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How to Care for Your Emerald Swift

How to Care for Your Emerald Swift

(photo credit Reptile Facts)


Emerald Swifts (Sceloporus malachiticus) are small to medium-sized (6-8”), diurnal, arboreal lizards native to Central America and southern Mexico. Their habitat is the temperate mountain forest and woodland, featuring high humidity and moderate (65-85F) temperatures. Male Emerald Swifts are bright emerald green with bright to pale blue coloring on their sides and undersides. Females are a more drab-colored green-brown. They are largely display animals and do not tolerate handling. For this reason, Emerald Swifts should be considered as an intermediate level pet.



Emerald Swifts are active, largely arboreal lizards who enjoy both climbing and burrowing. The minimum size enclosure for 1-2 adult Emerald Swifts is a 20 gallon long (30”x12”x12”high) though a larger, and especially taller enclosure is better. They appreciate an enclosure with a variety of perches and branches for them to climb on, a basking spot, and substrate such as eco earth that they can burrow in. They will thrive in a planted enclosure. A hide can be placed at the bottom of the enclosure for their use if desired. Cage “furniture” should also include a water dish for hydration and to help maintain humidity.


Heating and Lighting

Emerald Swifts should be kept at an ambient temperature, averaging 75F. Additional heat can be supplied if necessary by placing a heat pad or heat cable on the back wall of the enclosure. They require full-spectrum lighting in order to receive adequate UVA and UVB, as well as a basking spot that should average 95F. The best way to achieve this is to use a full-spectrum 5.0 or 10.0 florescent bulb that runs most of the length of the enclosure. The fixture can be placed inside the cage underneath the cover or on top of a mesh cover. If the fixture is placed on top of the cage, a glass cage cover should not be used, since the UVB will not penetrate through the glass. Florescent bulbs decrease in the amount of UVB emitted with time. It’s safest to replace the bulb every 6 months, though a more accurate schedule can be determined if a UV meter is purchased and used to check UV levels. The basking light can be a flood light or LED light and should provide a heat level of approximately 95 degrees F when the Swift is on a branch or perch set below it. Humidity should average 65%, which is accomplished by misting the enclosure once or twice daily.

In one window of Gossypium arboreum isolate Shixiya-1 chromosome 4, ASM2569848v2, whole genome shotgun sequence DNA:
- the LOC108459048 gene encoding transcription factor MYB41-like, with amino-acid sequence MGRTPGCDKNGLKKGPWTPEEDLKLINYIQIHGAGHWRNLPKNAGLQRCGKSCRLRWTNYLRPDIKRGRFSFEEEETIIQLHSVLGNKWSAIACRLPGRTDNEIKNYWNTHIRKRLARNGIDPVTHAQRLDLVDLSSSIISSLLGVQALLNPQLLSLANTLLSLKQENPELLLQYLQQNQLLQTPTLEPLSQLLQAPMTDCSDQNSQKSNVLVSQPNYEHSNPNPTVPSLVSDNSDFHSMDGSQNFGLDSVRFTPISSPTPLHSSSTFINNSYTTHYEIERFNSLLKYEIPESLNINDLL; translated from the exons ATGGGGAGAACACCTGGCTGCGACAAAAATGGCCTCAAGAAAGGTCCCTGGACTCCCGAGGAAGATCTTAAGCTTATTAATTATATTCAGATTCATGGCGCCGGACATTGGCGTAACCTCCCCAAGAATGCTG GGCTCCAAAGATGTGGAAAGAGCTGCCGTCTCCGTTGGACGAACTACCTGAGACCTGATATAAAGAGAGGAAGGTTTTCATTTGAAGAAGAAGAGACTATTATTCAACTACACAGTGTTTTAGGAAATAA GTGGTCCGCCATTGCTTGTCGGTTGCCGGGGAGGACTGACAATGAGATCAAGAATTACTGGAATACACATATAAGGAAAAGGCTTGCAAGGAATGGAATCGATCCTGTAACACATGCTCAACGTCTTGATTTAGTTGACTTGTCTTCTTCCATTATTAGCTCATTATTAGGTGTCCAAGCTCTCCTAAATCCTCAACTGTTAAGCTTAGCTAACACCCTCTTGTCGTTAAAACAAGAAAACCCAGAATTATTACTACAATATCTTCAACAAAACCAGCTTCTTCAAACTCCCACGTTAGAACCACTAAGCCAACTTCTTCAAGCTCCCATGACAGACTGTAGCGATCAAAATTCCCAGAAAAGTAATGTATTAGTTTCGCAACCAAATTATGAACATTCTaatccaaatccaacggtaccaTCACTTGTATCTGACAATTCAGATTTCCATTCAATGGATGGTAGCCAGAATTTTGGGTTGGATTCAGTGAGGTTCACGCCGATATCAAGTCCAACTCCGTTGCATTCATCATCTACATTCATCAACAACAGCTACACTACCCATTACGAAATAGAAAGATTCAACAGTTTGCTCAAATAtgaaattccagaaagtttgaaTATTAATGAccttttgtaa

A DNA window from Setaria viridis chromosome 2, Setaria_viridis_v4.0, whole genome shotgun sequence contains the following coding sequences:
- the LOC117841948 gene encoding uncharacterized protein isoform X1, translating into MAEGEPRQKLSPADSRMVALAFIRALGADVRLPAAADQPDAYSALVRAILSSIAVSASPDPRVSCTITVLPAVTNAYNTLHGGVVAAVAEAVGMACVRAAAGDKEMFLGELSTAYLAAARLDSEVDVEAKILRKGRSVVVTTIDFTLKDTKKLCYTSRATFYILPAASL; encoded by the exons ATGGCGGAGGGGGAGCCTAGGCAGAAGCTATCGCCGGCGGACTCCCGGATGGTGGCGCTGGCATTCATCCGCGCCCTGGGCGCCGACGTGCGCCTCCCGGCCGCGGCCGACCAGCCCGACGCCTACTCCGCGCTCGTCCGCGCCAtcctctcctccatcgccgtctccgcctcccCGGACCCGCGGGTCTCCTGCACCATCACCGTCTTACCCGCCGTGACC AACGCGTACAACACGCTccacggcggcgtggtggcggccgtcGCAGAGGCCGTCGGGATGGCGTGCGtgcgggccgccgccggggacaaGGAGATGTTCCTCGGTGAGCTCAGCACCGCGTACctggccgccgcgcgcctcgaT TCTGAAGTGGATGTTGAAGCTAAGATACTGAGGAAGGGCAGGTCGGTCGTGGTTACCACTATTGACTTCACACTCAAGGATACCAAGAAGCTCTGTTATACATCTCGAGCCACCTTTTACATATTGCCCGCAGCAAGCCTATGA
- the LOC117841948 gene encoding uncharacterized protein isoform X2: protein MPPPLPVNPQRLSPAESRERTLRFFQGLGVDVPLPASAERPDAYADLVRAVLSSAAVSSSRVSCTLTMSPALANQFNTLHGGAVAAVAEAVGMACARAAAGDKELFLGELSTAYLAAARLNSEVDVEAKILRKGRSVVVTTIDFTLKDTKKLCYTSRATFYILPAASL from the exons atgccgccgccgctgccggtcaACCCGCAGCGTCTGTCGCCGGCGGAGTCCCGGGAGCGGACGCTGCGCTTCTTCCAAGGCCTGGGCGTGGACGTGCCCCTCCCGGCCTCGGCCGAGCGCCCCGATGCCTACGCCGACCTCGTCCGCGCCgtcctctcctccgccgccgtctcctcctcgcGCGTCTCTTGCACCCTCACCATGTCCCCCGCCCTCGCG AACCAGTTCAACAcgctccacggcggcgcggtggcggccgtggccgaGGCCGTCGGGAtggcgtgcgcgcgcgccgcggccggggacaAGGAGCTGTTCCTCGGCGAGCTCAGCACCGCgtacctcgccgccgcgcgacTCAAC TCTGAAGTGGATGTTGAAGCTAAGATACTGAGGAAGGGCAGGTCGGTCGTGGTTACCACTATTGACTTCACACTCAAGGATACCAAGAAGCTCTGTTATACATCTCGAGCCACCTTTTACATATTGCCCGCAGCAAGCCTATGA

Food and Supplementation

Emerald Swifts are insectivorous (insect-eating). They are generally attracted only to live food. Emerald Swifts thrive on a variety of bugs and worms, including mealworms, superworms, hornworms, silkworms, locusts, crickets, and Dubia Roaches. Being arboreal, they may have more success hunting bugs than worms, which would tend to bury themselves in the substrate. Care should be taken to feed appropriate sized prey and not to leave prey in the enclosure for long periods of time. Adult Emerald Swifts will do well with the large-sized crickets and medium-sized Dubia Roaches. Emerald Swifts require calcium to build strong bones, vitamin D3 to metabolize the calcium and a variety of other vitamins and minerals. It’s generally recommended to dust their prey with calcium, vitamin D3 and other vitamins using a commercially available product at every feeding


*This care sheet contains only very basic information.  If you are new to Emerald Swifts, please do additional research to obtain additional information from more detailed care sheets.




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